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CineCars wonders back to the 1950’s. A time where the quest for the most popular motorsports was still being battled between the all new Formula 1-concept and the renowned long distance races from the pre-war era. Where racing drivers are still genuine heroes. Close shaven lads in cashmere sweaters and pleated trousers who embody a ‘cool’ every hard working citizen is longing for. Many a girls heart beats a little faster at the image of the Farina’s, the Ascari’s, the Brabham’s and the Fangio’s sporting their suntanned faces over stylish Suixtil outfits. Rock ‘n Roll when it hadn’t even been invented yet.


That’s exactly the romantic picture we brought to Modena, to the workshop of 77 year old Giuseppe Candini. ‘Giuseppe who?’ Exactly. Giuseppe Candini, junior member of the Officine Alfieri Maserati, the Maserati Racing Team, in 1954. Not as one of the all time heroes and conqueror of many a craving women’s heart, but as hard working craftsman behind the scenes of one of the most legendary stables in its time. Our witness on an era we no longer know today.
‘In those days, racing drivers weren’t friends!’

Giuseppe Candini’s eyes roll when he answers our apparently very silly question about friendship and camaraderie in 1950’s motorsports.

‘Things weren’t as we know them today. In these days they were sworn enemies. Prepared to cut each others tyres when necessary. On, but most certainly of the track as well, the battle was fierce and ruthless.

And within the teams? What was it like? Teams like that must have been one big family? Somehow we now feel like sixth graders writing for the schoolpaper.
‘Mechanics had no direct contact with the drivers. The were way beyond our league. Our foreman was the official test driver of the team and so he was our only actual link to the racing drivers.’


On an old faded photograph of the assembled ‘Officine’ old man Candini points at his former colleagues. Naming them one by one. Many of them no longer amongst us. Still memories of a forgotten era.
‘These were different times. Drivers and mechanics belonged to a different class. Any relation was purely professional. Don’t even think we could sit at the same table, go to the same parties. We didn’t mind. It was a different world. Not our world.’ Giuseppe Candini is on a roll. ‘We were part of a traveling circus. In trucks packed with tools and parts we drove from one event to the next. In the Mille Miglia for example, we were dropped of at strategic points. Each our own. There you’d be waiting for the cars to hurl by. Servicing or repairing whenever necessary. That was it. Then you waited to be picked up again and arrived in the pit in the middle of the night.’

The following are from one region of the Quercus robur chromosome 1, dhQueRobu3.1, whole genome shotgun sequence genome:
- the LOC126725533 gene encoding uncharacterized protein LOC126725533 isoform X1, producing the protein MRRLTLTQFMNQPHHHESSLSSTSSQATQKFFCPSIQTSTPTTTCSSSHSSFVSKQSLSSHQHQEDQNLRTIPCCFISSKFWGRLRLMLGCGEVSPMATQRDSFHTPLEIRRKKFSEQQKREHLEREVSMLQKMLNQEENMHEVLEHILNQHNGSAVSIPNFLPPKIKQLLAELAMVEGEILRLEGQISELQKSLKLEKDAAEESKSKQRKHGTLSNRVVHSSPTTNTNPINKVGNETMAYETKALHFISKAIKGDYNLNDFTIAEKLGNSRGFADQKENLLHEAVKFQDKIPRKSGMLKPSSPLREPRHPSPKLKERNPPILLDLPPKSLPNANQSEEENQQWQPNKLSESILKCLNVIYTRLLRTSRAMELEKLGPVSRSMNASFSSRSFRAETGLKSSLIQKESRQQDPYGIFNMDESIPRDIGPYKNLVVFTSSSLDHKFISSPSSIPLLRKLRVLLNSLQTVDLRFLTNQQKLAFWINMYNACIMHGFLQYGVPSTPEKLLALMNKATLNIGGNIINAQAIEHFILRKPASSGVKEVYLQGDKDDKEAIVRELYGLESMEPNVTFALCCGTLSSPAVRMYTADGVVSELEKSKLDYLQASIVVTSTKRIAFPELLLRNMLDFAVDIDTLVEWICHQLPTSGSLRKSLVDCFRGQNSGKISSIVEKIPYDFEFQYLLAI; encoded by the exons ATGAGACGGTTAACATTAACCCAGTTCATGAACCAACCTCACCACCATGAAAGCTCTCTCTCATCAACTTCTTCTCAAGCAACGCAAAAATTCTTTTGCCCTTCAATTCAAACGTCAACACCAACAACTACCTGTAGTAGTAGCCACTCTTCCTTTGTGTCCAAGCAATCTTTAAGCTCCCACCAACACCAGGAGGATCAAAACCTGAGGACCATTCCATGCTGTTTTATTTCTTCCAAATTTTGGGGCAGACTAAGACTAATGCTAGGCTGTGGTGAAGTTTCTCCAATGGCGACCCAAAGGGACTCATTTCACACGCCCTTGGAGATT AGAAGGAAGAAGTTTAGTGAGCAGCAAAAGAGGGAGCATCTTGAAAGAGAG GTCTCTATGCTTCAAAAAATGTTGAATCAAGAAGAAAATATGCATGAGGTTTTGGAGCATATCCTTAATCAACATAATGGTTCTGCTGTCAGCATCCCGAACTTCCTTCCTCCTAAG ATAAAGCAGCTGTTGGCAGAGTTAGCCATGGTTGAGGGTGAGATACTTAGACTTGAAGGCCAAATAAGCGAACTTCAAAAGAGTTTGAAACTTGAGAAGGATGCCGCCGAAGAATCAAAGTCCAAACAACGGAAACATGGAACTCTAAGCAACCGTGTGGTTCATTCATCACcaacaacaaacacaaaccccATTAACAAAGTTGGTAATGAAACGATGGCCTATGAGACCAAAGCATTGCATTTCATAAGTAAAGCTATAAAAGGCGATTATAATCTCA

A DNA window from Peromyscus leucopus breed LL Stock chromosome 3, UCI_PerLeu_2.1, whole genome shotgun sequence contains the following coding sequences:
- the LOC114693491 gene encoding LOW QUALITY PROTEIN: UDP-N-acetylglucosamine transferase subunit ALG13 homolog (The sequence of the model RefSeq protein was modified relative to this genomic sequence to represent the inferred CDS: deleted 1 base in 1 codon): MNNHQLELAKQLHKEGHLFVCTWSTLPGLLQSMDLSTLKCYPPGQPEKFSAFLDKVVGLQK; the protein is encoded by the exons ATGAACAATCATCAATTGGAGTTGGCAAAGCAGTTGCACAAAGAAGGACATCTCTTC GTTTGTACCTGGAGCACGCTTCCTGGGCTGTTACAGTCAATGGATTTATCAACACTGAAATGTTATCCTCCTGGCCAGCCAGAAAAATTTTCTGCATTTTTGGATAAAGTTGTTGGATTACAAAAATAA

Racing cars is en must have been an extremely dangerous sports. The enormous risks taken must have weighed on the daily routine of any racing team?
‘Sure, we were all very aware of that. I’m a lucky man never to have witnessed one of those fatal crashes. Racing drivers back in the day were true heroes. To drive cars like that, drive them to the limit, you not only had to be very able physically, but had to be mentally strong as well. These lads were very courageous men we all looked up to.’ Giuseppe Candini’s eyes still reflect the admiration after all these years. ‘Don’t forget there were practically no safety regulations back then. Not as we know them. They weren’t even wearing helmets. Just a leather hood or an ordinary cap to protect them from the elements. No safety belts, no roll cages, no protective clothing…’


On photographs and moving pictures of the era we see how the dusted heroes of their time slide out of their machines. Physically knackered. One short moment. After that the spines are straightened, the creases rubbed from their twill pants, losses taken, victory celebrated. The machinery is handed over to the men in overalls, the circus strolls ahead in outfits of Argentinian flair. Comfy, distinguished and of an unequaled ‘cool’.
text: Marc GF Zaan


In the fifties and sixties Suixtil was the leading brand in clothing for motorsport champions. In times where racing cars was still a sport requiring unadulterated courage and pure dedication, when the sport still oozed heroism and chivalry, racing car drivers collectively pointed to Suixtil as their garment of choice. For the comfort and style. To stand out of the crowd. Suixtil, that disappeared after the demise of its Argentinian founder over 40 years ago, is now back in the race. True to it’s original racing heritage they offer a menswear collection that will convince every car enthousiast through its superior combination of history, quality and elegance – At Life Speed!